Contrary to popular opinion, industrial metallic textures are not always easy to
create from scratch in Photoshop. A brushed metal here, a quick gradient
there - the simple methods remain the same, but industrial texturing also makes
extensive use of repeating patterns which take considerably longer to create and
can be difficult to plan, especially when they have to tile seamlessly.
This tutorial details
a relatively straightforward way to create diamond-patterned metal plates, often
used for walkways and other industrial-style constructs. The results are
highly individual and leave lots of room for subsequent modification with
weathering effects, lighter/darker metals, etc.
Create a new document with a single white-filled background layer. We need
this image to be bigger than usual for subsequent cropping, so make the
canvas 768px*768px with a resolution of 72dpi.
To enable us to
precisely plan and place all our components, we need to set up a grid with
proper 'snapping' to make aligning that much easier. To do this, go to
Edit > Preferences > Guides, Grid & Slices and enter in the Grid
settings on the left.
2: Press OK, and then make sure View > Show > Grid and View >
Snap are checked. You should now be presented with a document that looks
a little like the image on the left.
This grid is just like
regular graph paper, with each darkly-colored block representing 32px, and
the lighter-blocks 16px in size. With snapping on you will notice that
it is much easier to place objects and marquee selections along the
gridlines. Of course, you CAN override the snapping quite easily and
use cursor keys, but your results will not come out as intended if you go
down this route. Try and use ONLY the mouse for the rest of this
3: Create a new transparent layer on top of your Background and
make it active in the layers palette. Using the elliptical marquee
tool and Edit > Fill, draw black-filled ovals as shown in the design
schematic to the left. Take great care to get the proportions correct.
Each oval should be 4 big squares long, 1 big square thick, and 1.5 big
squares away from its nearest neighbour. Repeat this
pattern for the entire canvas before proceeding any further.
4: Turn off the grid for now by unchecking View > Show > Grid,
hide the diamond-pattern layer, and replace the background layer with
a metallic texture of your choosing. How you do this is entirely
up to you, but if you want something quickly, you should probably follow our
Metal tutorials. I added some faint scratches in my metal
for extra fun.
5: With the diamond-pattern layer now visible again and selected in the
layer palette, select Layer > Blending Options from the main
menu and enter in the settings below into the appropriately-named sections.
Press OK when finished.
6: Duplicate the Background layer and drag the copy to the top of
the layer stack. Set this layer's Opacity to 25% and the
Fill to 50%. You can add subtle effects to this layer if
you want, but remember that very visible marks will look awful if the
texture is to be tiled later.
Check your geometry one final time to
ensure that everything is perfectly in place, and then Layer > Flatten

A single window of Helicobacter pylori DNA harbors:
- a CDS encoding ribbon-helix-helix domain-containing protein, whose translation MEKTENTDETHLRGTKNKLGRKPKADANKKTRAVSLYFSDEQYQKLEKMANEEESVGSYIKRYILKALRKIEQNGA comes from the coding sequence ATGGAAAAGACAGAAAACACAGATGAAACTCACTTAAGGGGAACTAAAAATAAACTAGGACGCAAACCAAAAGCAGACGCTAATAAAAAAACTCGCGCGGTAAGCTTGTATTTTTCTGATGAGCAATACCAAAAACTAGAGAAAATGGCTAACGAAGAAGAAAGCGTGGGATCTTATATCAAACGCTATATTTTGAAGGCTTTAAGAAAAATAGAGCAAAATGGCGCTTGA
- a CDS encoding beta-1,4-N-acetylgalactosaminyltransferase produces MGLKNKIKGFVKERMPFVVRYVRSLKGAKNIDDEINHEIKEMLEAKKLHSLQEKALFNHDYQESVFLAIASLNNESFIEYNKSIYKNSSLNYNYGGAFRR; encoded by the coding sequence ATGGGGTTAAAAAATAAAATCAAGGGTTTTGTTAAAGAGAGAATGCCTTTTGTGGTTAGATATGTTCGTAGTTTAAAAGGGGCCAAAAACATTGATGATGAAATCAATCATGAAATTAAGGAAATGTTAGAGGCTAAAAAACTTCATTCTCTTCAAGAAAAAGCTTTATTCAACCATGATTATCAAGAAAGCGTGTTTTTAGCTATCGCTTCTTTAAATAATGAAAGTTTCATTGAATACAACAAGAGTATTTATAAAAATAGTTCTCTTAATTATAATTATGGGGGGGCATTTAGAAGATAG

Image when you are happy to merge all your layers into a single
now take a few extra steps to make the texture look much better and enable
it to be seamlessly tiling. You can omit these stages if you like, but
its not recommended.
7: Select Image > Rotate Canvas > Arbitrary from the main menu
and enter a value of 45 degrees with either a CW or CCW rotation.
Press OK, and you should end up with a diamond-shaped image that resembles
the one on the left.
Turn your grid back on and select the
Rectangular Marquee Tool. With the Style set to a fixed
aspect ratio of 1:1, create a perfectly-square selection that occupies
as much of the center as possible. The image to the left shows exactly
what I mean, and the snap functions mediated by the grid makes this type of
selection much easier to attain.
8: With the selection still active, Edit > Copy your selection
into the clipboard and create a new document 544px*544px in size.
Edit > Paste your selection into this new document and you're finished!
Your new texture should tile perfectly and resize smaller with minimal loss
Note: Of course, it *IS* possible
to omit large parts of step 7+8 by just reducing the canvas size of the
rotated image to 544px*544px, but that cuts out a technique that I find
genuinely useful, especially for geometric textures such as our
diamond-patterned plate metal.
As you may have noticed, our 'diamond-shaped' pattern above is actually
entirely made up of ovals. This is no mistake, as 'diamond plate
metal' seems to be something of a misnomer in the industry, with true
diamond-shaping quite rare. That said, of course, it is possible to create
true diamond shapes using Photoshop's inbuilt shape tools, the results of
which can be seen on the left.
- Tutorial written by Man1c M0g
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| ||Last 5 User Comments || |
|User: Dottie (#51311)|
Date: Fri Jul 04, 2008. 15:00:56
Post #5 of 5
I just want to say THANX .. it helped me a lot!! It was not difficult and looks beautiful!!!!
Reply to this post
This was an awesome tutorial, I used it with the realistic metal look and it came out very nice. Thanks.
Reply to this post
I wanted to let you know that you are a life saver. I was able to get this done in no time thanks to your help. I am going to be using this on the Co. logo I am designing for a trucking Co.. I will be posting the logo once finished here.
Thank you again, E
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